This provision would seem to be a recognition by the legislature that the bonds issued pursuant to the law and regulations of the federal government require observance thereof in controversies over the distribution of the proceeds of the bonds. The Illinois provision creates "property" rights in the surviving co-owner, which is the very basis of the contract approach. It does not relegate the regulations to the position of being merely a method of payment through which the government may prevent itself from becoming involved in litigation, as the gift theory would require.

There is no inconsistency between the federal and the Illinois law on the subject. There is no necessity for adopting a tortured interpretation of the agreement formed by the bonds in order to uphold the state statutes of wills or of devolution of property. Under Illinois law, then, the proceeds of the bonds are properly paid to the surviving co-owner, but there remains the question of what use may be made of the funds in the surviving co-owners hands.

As to point two, the Appellate Court has held that a resulting trust may be imposed upon the proceeds from U.S. Savings Bonds. In Zimmerman v. Schuster, 14 Ill. App.2d 535, at page 546, 145 N.E.2d 94, the court said in dismissing the contention that trust doctrine could not be applied to the U.S. Bonds:

"Resulting trust have been impressed on United States savings bonds or their proceeds in relatively few instances, and the impact of the Treasury Regulations as they may bear on the applicability of the resulting trust doctrine has seldom been the subject of judicial scrutiny. In the main, the limited amount of authority has considered that the Federal Statute and Treasury Department Regulations concerning United States Savings Bonds do not render the Bonds or their proceeds immune to the resulting trust doctrine; and that in a proper case such Bond or their proceeds may be impressed with a resulting trust. 51 A.L.R.2d 173."

As to point three, it is clear that in Illinois a trust in personal property need not be in writing. Williams v. Anderson, 288 Ill. App. 149, 5 N.E. 1041; Catherwood v. Morris, 345 Ill. 617, 178 N.E. 187. It is also clear that a resulting trust may be proved by parol. The intentions of the parties may be shown by proof of a parol agreement in accordance with which title is taken. Mercury Club v. Keillen, 323 Ill. 24, 153 N.E. 753.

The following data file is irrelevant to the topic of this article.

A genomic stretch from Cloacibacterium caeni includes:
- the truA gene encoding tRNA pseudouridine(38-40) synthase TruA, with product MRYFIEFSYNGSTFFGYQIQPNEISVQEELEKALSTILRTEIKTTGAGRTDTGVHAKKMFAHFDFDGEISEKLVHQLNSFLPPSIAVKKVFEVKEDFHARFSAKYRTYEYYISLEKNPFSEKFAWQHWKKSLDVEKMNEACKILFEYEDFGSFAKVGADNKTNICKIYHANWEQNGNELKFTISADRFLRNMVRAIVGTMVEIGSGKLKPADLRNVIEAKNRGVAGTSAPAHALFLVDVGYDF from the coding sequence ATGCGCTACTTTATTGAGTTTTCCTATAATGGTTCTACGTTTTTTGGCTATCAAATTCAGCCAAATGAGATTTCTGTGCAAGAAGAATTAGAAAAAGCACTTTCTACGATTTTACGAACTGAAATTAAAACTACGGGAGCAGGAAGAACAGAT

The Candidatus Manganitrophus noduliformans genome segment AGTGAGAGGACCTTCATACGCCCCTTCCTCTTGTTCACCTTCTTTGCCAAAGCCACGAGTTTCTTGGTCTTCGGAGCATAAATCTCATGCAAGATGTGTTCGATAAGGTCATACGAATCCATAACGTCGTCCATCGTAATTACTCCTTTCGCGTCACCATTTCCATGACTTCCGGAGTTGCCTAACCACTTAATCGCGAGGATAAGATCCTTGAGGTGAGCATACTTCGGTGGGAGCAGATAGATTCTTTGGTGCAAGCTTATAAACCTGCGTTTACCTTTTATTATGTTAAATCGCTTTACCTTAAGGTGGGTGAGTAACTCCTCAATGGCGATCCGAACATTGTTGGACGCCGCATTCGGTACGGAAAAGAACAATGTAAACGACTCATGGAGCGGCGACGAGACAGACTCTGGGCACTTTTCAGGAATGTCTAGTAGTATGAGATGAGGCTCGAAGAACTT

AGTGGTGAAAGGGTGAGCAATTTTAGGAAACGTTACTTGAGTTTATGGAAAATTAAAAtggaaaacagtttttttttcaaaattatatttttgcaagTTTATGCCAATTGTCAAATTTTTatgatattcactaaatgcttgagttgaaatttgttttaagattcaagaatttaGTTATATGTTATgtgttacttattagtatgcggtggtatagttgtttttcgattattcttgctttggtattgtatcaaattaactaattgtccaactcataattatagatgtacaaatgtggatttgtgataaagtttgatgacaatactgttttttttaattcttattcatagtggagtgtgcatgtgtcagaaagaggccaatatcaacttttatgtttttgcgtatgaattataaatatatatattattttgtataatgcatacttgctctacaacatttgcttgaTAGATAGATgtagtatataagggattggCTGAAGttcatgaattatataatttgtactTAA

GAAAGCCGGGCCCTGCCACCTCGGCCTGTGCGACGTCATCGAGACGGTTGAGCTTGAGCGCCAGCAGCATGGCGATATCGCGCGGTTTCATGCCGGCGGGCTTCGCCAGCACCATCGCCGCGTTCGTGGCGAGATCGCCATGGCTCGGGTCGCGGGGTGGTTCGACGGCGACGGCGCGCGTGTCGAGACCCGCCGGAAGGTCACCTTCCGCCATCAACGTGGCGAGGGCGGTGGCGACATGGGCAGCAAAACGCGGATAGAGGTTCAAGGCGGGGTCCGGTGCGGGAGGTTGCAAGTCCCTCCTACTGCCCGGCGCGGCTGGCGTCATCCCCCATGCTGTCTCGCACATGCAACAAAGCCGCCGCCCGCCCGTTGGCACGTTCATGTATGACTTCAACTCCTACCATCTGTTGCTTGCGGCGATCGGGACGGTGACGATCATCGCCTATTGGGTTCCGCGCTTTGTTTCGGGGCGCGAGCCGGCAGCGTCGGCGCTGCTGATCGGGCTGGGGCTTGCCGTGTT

Proof of the oral agreement in our case then, would seem to be proper justification for the court in imposing a resulting trust upon the proceeds of the Bonds unless there is something inherently wrong with allowing an assignment of one's interest in the proceeds on U.S. Bonds, as the appellee contends.

In the case of In re Hendricksen's Estate, 156 Neb. 463, 56 N.W.2d 711, cert. den. 346 U.S. 854, the decedent purchased U.S. Savings Bonds with her own funds, naming her daughter as co-owner. The Bonds were in the possession of the daughter when the decedent died, and she refused to turn them over to the estate. Sometime before the death of the decedent, the daughter had executed an assignment of all her interest in the Bonds to the decedent. The court held that the whole interest in the Bonds was in the decedent upon the assignment to her of the daughter's interest. The court said, on page 719 of 56 N.W.2d:

"From an examination of the cases cited by the defendant we are unable to find any case in which a conveyance by one co-owner of savings bonds to another was involved. For the most part the cases cited by the defendant refer to a situation where no positive act of the parties themselves, those who are co-owners of the bonds, intervenes between the time the bonds are issued and the time the dispute arises. The government would have no interest as to how the assets of Florence Hendricksen's estate would be distributed, or that by the last will of Florence Hendricksen, Ethel V. Kelley [daughter] had no further rights in the estate so long as she retained the proceeds of the bonds. It seems clear that the federal laws and regulations are not intended to interfere with the positive act of the two co-owners of bonds by which one conveys her interest in them to the other.